The only other thing I would do in hindsight is trying out one of those dehumidifier buckets to try to keep the humidity down in the cockpit. The covers, while very good, are not completely waterproof.
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  #9  
Old 06-02-2017, 06:30 PM
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Vlad Vlad is offline
 
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Location: NJ
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Todd since you are tied down in Florida your ropes won't freeze so you don't need chains. As was already mentioned the ropes must be tight and knots should be secure. Control surfaces have to be locked with special attention to the rudder. Nearly three years I am parked under the elements and winds at my parking spot are 80% quartering tail. I lock the controls from inside and out. Remember the Florida birds eject very toxic poop if you have a clear coat it could be ruined on the rudder. Birds can also build a nest if you don't fly often. You have to close the space between exhaust pipes. I hope you get a hangar soon. Fancy Bruce cover would last you about three years then you need to shell mnogo roubles for another one.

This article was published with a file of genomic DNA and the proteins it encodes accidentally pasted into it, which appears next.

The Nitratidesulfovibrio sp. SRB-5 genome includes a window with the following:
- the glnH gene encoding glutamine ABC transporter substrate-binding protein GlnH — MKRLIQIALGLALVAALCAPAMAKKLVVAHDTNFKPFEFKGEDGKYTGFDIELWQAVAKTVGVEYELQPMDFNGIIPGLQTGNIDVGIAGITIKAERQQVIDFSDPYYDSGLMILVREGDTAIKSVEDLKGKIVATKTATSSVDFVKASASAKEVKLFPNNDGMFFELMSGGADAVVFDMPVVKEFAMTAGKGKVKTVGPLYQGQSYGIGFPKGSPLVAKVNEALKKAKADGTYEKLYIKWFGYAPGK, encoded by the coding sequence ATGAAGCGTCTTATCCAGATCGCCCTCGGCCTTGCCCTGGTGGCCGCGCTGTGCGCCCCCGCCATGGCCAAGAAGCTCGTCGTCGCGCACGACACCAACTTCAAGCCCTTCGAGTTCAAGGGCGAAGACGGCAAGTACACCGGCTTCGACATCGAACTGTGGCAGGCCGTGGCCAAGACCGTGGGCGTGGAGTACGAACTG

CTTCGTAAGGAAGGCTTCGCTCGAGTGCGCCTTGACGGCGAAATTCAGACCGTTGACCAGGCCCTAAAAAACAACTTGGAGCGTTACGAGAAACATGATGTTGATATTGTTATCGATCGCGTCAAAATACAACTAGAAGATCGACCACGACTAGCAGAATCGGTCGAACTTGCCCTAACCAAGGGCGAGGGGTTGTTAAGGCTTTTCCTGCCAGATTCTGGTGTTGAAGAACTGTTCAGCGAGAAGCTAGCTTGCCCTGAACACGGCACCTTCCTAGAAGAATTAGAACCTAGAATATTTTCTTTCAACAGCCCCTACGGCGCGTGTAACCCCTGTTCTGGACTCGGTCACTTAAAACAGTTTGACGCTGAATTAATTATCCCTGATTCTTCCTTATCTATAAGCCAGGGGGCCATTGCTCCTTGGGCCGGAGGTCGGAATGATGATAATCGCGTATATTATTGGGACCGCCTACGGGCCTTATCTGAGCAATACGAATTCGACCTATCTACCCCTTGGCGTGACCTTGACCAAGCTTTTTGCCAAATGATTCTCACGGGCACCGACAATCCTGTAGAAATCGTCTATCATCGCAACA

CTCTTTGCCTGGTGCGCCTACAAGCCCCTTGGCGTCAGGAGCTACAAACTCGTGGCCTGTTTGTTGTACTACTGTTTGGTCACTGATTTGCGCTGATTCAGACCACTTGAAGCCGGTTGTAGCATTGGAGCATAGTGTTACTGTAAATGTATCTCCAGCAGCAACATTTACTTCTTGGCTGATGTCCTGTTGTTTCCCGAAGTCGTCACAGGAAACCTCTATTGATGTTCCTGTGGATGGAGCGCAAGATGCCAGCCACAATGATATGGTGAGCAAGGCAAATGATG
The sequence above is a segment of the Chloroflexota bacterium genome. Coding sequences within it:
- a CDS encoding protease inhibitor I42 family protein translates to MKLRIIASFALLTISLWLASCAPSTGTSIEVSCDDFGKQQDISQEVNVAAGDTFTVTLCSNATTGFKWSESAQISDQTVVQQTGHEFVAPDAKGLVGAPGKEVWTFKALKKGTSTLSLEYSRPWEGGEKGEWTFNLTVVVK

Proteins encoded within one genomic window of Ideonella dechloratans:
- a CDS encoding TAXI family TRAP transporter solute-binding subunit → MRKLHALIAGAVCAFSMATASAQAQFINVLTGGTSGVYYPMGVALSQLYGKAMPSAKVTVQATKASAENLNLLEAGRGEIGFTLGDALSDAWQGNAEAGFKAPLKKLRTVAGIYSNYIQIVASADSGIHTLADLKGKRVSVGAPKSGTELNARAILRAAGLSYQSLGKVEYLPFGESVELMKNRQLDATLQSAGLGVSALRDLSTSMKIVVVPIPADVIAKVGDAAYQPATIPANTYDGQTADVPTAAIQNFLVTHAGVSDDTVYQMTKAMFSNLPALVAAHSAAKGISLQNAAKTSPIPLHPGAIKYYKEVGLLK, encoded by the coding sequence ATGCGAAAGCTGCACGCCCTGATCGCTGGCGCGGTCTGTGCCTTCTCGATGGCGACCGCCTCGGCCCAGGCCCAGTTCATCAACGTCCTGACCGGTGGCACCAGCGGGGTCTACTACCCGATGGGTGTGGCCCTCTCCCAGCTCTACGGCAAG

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  #10  
Old 06-03-2017, 12:07 PM
Gusmax Gusmax is offline
 
Join Date: Jun 2014
Location: Sherwood Park, Alberta
Posts: 25
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From your photo, many of your fiberglass parts are uncoated. Epoxy resin is degraded by UV light, especially the intense dosage in Florida. You might consider getting some primer and paint on your glass parts to protect them from the nasty UV rays.